One of the podcasts that I regularly listen to is Malcom Gladwell‘s Revisionist History. In a recent episode (I’m a bit behind on my listening), Gladwell decided that since others (like Jordan Peterson) have been publishing their “Rules For Life”, Gladwell would give that a try as well.
But, Gladwell only really offered one rule that he’d recommend to others:
Pull The Goalie.
By that he was referring to the advice of Cliff Asness and Aaron Brown (both of AQR Capital Management) in their paper: Pulling the Goalie: Hockey and Investment Implications. In it, they suggest that the strategy of “pulling the goalie” (replacing the goalie with a sixth attacker to catch up near the end of a game; leaving one’s own goal unprotected) is an underutilized strategy that should be used more often, and earlier. The paper explains why pulling the goalie earlier will increase the chances of winning the game, even though it also adds volatility and increases the chances of losing by more points as well. It compares this situation with certain investment opportunities in which people should manage risks more intelligently than they do.
The paper acknowledges that that it could be rational for a hockey coach to avoid choosing the optimal strategy for winning the game, because he’s more interested in how much the fans will appreciate the strategy, and he could draw more criticism than praise from fans who notice the failures more than the successes and don’t appropriately appreciate the net difference. The game is about entertainment, after all, and the coach is paid to entertain the fans. Usually that means doing the most to win each game, but perhaps not always.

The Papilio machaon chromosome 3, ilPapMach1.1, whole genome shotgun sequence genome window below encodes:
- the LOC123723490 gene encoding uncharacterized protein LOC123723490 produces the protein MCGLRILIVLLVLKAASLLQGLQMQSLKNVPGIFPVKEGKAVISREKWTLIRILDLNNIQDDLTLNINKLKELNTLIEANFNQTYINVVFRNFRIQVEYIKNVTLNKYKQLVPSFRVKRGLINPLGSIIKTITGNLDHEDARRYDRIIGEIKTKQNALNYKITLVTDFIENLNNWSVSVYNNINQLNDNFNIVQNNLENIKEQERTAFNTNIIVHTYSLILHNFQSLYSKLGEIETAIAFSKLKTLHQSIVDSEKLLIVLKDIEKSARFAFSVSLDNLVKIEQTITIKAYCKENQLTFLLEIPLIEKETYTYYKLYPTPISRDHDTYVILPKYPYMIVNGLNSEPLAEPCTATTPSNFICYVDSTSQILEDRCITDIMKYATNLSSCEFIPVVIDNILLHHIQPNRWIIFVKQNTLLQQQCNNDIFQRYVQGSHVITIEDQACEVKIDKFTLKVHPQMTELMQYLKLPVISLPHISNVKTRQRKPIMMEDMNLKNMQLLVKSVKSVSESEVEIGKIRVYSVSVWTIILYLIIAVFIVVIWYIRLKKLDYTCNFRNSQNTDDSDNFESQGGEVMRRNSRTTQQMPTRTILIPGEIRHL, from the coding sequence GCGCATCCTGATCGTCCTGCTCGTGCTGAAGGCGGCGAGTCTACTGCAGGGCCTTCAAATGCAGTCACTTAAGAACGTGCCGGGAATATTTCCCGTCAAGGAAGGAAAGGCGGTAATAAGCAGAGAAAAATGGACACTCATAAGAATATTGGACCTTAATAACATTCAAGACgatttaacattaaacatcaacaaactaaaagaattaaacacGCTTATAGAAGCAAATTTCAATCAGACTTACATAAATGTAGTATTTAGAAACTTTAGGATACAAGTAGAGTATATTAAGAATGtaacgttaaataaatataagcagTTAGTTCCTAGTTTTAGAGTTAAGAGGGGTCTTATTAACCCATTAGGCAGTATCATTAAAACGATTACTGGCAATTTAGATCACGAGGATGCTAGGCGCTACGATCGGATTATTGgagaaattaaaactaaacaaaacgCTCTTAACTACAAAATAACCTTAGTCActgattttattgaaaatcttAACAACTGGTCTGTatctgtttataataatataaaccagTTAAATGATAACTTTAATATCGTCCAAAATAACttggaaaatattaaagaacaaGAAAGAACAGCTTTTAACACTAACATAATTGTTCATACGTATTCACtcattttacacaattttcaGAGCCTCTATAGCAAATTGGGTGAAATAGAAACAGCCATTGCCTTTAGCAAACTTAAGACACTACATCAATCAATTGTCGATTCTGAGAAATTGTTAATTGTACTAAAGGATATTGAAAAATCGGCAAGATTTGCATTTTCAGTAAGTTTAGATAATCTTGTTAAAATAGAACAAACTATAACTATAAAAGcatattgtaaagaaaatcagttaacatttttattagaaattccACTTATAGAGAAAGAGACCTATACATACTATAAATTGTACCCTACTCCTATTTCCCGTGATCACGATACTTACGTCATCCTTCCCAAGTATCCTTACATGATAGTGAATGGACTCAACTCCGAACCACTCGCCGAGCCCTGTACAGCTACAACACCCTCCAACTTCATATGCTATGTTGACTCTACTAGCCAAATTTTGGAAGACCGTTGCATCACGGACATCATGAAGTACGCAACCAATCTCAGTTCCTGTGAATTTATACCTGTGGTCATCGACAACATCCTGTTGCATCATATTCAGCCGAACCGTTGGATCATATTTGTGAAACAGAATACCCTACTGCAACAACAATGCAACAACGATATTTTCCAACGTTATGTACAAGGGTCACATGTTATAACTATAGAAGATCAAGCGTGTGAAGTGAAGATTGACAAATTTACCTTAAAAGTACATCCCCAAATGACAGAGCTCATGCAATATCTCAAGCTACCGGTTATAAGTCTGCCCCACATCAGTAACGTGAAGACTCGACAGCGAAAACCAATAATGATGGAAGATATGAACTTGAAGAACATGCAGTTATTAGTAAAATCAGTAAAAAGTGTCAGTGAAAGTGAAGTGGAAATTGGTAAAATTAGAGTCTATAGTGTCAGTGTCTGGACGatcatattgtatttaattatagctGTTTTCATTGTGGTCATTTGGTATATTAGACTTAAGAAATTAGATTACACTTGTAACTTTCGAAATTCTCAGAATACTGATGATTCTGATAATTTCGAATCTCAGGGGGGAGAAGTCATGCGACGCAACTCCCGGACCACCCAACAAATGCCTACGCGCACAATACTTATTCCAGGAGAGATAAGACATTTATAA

But, Gladwell draws a slightly different lesson. He sees it as a situation of being rational, “doing the math”, to figure out what to do in high-stakes situations without letting social pressure and conventions push you into suboptimal mistakes. He notes that both Asness and Brown are probably very low on the psychological trait of agreeableness; and indicates that while this might make them less popular at parties, it makes them better decision makers.
Gladwell uses another example in the podcast. He uses the plot of the movie No Good Deed to consider whether a parent faced with a psychotic home invader terrorizing her and her children would be wise to flee the house, leaving the psychotic alone with her children, to call for help rather than to stay with the children. Gladwell understands that most people’s intuition is to stay with the children at all costs (even though you would be unlikely to actually protect them, and that a psychopath who would harm them when alone with them knowing that the police are probably on the way would probably harm them eventually anyway). Gladwell says that if the chance of success is optimized by fleeing the house, that’s what you should do. The point is to maximize the chances of saving your children (and yourself), not to look better to others.
I’m 100% with Gladwell on this piece of advice. One should try to make the best decision possible, especially when the stakes are high, regardless of what other people who don’t understand the calculation as well might think.
Do the math.
Pull the goalie.